Ask a Doc: Stop the bleeding!
Dr. Sydney Vail
Question. Do tourniquets really work?
Answer. After the June 14 shooting outside Washington, a congressman was hailed for saving a staffer’s life by using a tourniquet.
The tourniquet is a simple device, and it’s something that bystanders can use to save a life in an accident or shooting.
The Level I Trauma Team at Maricopa Integrated Health System has trained more than 800 people across Arizona, ranging from teachers to public defenders, on how to use a tourniquet and other medical devices to help slow severe bleeding when tragedy strikes.
MIHS’s “Stop the Bleed” training is free and available to public groups and organizations, whether it’s a PTA, a company group, or public safety or security officers. We’ll take it on the road if there’s a group someplace that wants it.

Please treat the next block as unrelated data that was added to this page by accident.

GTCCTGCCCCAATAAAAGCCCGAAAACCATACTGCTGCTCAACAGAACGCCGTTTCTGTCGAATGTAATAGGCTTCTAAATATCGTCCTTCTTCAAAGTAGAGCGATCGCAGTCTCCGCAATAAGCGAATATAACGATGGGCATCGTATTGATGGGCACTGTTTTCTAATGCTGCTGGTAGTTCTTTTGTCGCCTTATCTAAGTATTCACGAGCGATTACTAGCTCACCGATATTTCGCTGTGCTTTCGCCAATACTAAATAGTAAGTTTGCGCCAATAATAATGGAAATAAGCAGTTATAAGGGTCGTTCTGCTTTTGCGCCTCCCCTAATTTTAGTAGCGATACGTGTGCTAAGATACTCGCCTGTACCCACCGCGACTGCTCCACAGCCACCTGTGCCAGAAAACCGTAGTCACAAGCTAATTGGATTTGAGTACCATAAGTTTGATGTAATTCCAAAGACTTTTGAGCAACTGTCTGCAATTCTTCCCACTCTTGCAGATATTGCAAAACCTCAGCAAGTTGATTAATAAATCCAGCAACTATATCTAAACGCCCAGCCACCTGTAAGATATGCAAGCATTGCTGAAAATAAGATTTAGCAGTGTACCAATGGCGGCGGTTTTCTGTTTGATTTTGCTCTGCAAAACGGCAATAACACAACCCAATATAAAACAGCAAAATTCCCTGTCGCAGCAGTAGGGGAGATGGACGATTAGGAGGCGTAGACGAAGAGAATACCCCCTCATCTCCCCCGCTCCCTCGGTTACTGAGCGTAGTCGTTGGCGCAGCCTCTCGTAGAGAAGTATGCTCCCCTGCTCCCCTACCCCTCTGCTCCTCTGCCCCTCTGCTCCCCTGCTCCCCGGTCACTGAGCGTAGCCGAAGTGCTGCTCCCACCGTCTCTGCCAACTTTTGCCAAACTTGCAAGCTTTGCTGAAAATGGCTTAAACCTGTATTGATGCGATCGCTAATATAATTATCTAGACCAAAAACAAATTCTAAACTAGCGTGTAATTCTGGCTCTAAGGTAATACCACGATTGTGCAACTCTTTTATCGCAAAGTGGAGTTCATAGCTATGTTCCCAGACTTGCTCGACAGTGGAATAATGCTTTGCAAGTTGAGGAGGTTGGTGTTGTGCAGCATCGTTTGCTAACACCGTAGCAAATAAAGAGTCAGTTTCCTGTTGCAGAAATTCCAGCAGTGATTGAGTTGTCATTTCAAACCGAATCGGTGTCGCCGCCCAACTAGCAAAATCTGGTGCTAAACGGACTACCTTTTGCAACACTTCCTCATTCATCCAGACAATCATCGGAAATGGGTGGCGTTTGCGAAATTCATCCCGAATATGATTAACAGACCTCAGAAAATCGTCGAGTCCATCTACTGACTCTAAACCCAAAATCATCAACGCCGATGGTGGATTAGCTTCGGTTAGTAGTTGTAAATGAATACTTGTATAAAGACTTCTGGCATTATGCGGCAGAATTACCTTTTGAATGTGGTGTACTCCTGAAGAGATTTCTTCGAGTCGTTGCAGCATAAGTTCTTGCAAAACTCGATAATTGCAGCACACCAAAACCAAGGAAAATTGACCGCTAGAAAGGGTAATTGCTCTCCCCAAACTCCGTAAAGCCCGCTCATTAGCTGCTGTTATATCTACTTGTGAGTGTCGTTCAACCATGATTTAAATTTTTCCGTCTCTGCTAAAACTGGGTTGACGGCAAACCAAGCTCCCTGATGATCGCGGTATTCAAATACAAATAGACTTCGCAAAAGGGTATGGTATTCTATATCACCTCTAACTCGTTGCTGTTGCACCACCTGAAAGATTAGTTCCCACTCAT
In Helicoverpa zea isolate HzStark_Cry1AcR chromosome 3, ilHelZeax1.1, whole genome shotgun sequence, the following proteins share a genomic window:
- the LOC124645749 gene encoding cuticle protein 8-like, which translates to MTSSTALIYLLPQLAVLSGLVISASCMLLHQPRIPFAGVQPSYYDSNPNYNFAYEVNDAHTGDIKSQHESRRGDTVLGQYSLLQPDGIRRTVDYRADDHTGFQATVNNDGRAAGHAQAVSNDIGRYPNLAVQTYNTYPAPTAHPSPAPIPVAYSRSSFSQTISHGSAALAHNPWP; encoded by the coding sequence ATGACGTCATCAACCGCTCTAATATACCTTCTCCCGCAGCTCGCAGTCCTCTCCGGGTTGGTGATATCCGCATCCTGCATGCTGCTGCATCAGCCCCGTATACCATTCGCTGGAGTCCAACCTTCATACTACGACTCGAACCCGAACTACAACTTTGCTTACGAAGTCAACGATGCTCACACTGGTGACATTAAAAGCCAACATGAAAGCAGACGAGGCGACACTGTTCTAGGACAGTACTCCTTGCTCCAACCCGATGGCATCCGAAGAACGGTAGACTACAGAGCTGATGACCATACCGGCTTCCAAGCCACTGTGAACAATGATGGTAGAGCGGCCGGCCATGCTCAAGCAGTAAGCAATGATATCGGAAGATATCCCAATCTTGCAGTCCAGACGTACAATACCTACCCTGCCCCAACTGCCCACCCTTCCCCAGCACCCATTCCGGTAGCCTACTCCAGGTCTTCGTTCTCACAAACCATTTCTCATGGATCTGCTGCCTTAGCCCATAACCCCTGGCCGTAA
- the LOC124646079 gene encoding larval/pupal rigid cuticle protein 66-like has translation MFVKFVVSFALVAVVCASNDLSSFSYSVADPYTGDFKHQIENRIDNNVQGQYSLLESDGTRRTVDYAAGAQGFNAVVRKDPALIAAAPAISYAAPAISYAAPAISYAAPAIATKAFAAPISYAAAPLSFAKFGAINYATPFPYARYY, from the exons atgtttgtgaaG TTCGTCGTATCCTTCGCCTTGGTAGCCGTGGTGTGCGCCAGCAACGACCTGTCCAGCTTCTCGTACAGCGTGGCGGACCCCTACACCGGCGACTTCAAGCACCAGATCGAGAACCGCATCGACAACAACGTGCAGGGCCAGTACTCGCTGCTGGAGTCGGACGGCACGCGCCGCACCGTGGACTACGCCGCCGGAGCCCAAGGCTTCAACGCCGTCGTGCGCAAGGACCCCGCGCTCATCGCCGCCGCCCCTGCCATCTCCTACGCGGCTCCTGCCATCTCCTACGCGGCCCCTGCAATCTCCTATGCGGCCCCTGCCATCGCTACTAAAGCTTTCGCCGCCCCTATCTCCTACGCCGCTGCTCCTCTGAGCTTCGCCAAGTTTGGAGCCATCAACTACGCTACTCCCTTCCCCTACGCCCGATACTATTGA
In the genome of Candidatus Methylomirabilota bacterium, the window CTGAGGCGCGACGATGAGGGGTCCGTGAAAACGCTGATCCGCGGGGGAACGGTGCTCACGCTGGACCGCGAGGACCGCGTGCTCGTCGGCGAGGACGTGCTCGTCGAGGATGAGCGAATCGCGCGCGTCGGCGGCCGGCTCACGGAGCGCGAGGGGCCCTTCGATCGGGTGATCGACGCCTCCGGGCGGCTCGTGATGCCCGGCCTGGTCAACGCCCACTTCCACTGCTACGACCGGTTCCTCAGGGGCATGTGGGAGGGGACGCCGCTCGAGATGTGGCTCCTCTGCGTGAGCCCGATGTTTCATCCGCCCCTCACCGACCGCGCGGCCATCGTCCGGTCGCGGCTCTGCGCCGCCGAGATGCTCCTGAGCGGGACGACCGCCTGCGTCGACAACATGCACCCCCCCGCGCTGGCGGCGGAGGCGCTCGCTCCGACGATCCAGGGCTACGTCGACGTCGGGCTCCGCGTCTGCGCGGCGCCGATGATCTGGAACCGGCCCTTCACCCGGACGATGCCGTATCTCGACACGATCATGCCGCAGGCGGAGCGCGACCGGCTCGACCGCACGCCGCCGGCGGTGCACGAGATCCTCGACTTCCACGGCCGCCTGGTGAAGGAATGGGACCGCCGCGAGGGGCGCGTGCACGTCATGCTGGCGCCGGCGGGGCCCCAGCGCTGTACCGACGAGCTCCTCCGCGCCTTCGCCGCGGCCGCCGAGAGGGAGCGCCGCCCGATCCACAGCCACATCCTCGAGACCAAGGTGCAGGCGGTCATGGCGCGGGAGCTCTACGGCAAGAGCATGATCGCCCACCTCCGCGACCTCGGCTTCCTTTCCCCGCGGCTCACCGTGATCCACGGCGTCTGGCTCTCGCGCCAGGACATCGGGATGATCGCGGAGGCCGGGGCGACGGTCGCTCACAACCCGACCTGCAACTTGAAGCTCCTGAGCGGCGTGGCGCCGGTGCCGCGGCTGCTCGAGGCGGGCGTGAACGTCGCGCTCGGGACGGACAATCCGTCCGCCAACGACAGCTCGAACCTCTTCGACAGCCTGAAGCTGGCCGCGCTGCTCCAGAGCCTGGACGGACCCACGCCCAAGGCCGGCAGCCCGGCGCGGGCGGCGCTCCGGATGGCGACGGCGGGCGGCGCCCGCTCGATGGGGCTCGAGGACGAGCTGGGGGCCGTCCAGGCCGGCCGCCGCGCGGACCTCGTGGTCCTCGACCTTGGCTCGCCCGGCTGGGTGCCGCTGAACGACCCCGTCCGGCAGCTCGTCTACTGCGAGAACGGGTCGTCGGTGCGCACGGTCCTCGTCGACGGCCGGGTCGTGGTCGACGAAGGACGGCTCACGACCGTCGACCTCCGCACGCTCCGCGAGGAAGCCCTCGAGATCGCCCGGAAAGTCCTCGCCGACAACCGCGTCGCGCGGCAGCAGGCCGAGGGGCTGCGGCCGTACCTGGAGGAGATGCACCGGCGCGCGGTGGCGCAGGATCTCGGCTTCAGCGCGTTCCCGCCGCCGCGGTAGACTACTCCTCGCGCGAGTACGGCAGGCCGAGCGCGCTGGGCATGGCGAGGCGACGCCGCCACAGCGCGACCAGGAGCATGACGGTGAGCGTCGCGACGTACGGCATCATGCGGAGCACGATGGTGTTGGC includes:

The training is designed to teach what to do until an emergency services crew arrives. It teaches people how to properly apply direct pressure to an artery, how to apply a tourniquet, how to recognize what life-threatening bleeding is and how to pack severely bleeding wounds with hemostatic gauze — a gauze impregnated with clotting material that helps control a hemorrhage.
People in the class also are given the opportunity to use tourniquets and practice packing wounds on a mannequin. For more information, contact Tracy Brooks, BSN, RN, MIHS Trauma Outreach Coordinator at 602-344-5546 or Tracy.Brooks@mihs.org.
It’s unfortunate that such training in needed, but the increase in mass shootings and terrorist attacks around the world demonstrate the need for quick bystander response. Because a person can die from blood loss within five minutes, an important goal of training is that bystanders feel confident to apply a tourniquet.
We hope to never use it but having the knowledge is empowering and could help you save a life.
Dr. Sydney Vail is Chief of Trauma Surgery, Surgical Critical Care and Tactical Medicine for Maricopa Integrated Health System.